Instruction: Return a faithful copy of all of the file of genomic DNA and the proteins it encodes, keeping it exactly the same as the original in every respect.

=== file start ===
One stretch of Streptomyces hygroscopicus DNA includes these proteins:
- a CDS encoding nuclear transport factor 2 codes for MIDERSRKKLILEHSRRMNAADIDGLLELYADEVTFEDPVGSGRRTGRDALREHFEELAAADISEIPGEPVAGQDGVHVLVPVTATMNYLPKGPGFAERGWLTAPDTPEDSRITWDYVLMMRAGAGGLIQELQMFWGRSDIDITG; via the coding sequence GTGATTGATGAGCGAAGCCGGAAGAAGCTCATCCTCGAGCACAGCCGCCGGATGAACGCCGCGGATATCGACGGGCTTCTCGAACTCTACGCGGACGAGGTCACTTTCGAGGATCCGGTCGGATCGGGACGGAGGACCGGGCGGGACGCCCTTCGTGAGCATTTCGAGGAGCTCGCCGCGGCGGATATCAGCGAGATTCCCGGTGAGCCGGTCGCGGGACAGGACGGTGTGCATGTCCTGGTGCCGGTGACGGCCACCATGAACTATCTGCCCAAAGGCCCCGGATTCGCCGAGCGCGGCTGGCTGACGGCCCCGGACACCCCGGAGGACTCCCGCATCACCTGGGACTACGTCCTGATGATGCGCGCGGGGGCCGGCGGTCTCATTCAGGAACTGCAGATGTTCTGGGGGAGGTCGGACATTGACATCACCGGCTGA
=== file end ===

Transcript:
One stretch of Streptomyces hygroscopicus DNA includes these proteins:
- a CDS encoding nuclear transport factor 2 codes for MIDERSRKKLILEHSRRMNAADIDGLLELYADEVTFEDPVGSGRRTGRDALREHFEELAAADISEIPGEPVAGQDGVHVLVPVTATMNYLPKGPGFAERGWLTAPDTPEDSRITWDYVLMMRAGAGGLIQELQMFWGRSDIDITG; via the coding sequence GTGATTGATGAGCGAAGCCGGAAGAAGCTCATCCTCGAGCACAGCCGCCGGATGAACGCCGCGGATATCGACGGGCTTCTCGAACTCTACGCGGACGAGGTCACTTTCGAGGATCCGGTCGGATCGGGACGGAGGACCGGGCGGGACGCCCTTCGTGAGCATTTCGAGGAGCTCGCCGCGGCGGATATCAGCGAGATTCCCGGTGAGCCGGTCGCGGGACAGGACGGTGTGCATGTCCTGGTGCCGGTGACGGCCACCATGAACTATCTGCCCAAAGGCCCCGGATTCGCCGAGCGCGGCTGGCTGACGGCCCCGGACACCCCGGAGGACTCCCGCATCACCTGGGACTACGTCCTGATGATGCGCGCGGGGGCCGGCGGTCTCATTCAGGAACTGCAGATGTTCTGGGGGAGGTCGGACATTGACATCACCGGCTGA